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- How To: Fix a Stuck Zipper
How To: Fix a Stuck Zipper
When things just won’t budge, getting unstuck is easier than you think.
The zipper is a staple in daily life, keeping everything from jeans and jackets to duffel bags and lunch boxes closed tight. Still, for all its simple utility, nearly everyone has experienced the frustration of a fastener that just won’t budge. Occasionally, an edge of fabric gets stuck, and a little jiggling and persistence can set things back on track. But sometimes a mechanical failure or an outside culprit, like rust or residue, leave you in a jam. Luckily, the solution for how to fix a stuck zipper is relatively simple if you follow one of these tried-and-true methods.
1. PENCIL IT IN
Graphite is known for its use in pencils, helping us write and erase whatever we want, but it’s also a fantastic dry lubricant. So, if you’ve got a stuck zipper in need of release, apply the tip of a pencil to the immobilized area. Gently rub the pencil over the front and back sides of the teeth and get into the grooves as best you can. This should ease the friction between the metal pieces and help the zipper’s pull tab glide up and down without being forced. If you’ve left behind pencil markings that could rub off onto your hands or clothing, just go back over the area with an eraser to clear things up.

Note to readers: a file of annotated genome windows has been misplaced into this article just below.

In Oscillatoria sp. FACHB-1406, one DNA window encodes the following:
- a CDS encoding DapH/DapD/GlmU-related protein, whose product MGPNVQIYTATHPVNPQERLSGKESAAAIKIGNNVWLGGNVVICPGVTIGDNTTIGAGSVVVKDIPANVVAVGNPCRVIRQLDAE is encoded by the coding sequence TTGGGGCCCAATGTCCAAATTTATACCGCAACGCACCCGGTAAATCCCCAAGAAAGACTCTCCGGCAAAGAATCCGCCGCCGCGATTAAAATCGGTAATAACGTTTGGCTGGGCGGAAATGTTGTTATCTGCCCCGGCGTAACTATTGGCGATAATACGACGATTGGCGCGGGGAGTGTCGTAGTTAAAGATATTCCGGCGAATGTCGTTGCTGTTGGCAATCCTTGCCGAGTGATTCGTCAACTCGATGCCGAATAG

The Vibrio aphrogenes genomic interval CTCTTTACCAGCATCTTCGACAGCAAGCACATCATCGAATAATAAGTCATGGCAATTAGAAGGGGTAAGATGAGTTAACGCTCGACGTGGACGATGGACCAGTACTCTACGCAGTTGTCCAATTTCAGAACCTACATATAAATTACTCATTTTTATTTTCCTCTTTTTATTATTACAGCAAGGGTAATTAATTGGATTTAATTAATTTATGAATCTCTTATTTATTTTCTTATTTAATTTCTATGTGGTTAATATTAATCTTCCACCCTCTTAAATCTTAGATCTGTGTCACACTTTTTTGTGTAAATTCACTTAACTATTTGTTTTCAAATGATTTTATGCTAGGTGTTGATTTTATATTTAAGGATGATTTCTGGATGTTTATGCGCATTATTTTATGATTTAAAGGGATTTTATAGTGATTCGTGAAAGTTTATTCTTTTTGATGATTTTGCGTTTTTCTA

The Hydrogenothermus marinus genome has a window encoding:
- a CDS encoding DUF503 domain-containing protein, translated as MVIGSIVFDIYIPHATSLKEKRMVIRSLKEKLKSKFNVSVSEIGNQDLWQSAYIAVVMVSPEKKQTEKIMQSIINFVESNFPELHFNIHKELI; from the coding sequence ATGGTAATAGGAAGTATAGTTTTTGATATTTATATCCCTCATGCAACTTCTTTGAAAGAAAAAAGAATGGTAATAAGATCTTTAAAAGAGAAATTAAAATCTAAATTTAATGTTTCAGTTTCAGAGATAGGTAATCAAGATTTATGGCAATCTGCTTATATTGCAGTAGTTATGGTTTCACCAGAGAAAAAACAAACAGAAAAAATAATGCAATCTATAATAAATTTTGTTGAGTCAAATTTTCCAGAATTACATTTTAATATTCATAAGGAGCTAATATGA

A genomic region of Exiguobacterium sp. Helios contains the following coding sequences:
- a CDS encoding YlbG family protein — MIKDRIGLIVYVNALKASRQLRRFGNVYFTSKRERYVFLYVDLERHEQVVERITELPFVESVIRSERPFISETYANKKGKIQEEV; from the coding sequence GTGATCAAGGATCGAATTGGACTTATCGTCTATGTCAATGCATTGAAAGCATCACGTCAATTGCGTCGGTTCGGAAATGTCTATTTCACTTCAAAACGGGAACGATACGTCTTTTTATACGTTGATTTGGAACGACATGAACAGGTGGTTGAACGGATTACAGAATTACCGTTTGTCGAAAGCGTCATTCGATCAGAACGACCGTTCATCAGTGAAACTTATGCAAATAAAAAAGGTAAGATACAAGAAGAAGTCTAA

2. KEEP IT CLEAN
There are other methods, though, for how to fix a stuck zipper if you don’t have a pencil on hand. Like graphite, bar soap can also act as a lubricant and loosen up the tension between the teeth and zipper pull to get things moving again. Just rub a dry bar of soap on both sides of the teeth, allowing the substance to cover the affected area and make it slippery. Then, give the handle a tug until it comes loose. You can go back over the grooves with a rag or tissue to clean up any shreds of soap left behind if it’s bothering you, but there’s a secret bonus to leaving it there: It can act as a protectant and prevent the zipper from rusting over time. If you don’t have a bar of soap handy, a fingertip’s worth of lip balm or petroleum jelly will also work on a stuck zipper.
3. CLEAR IT UP
It turns out Windex isn’t just great for cleaning glass surfaces in your home; it’s just as useful for fixing a stuck zipper. Spray the pull tab and its surrounding teeth with Windex—just one pump should be enough—and wait a moment for the liquid to work its magic on any residue that may be causing the zipper to stick. Then, gently move the zipper pull back and forth along the teeth, slowly allowing it to free itself. The slickness and cleansing agents in the Windex should work together, helping you jiggle the stuck zipper back into working order.
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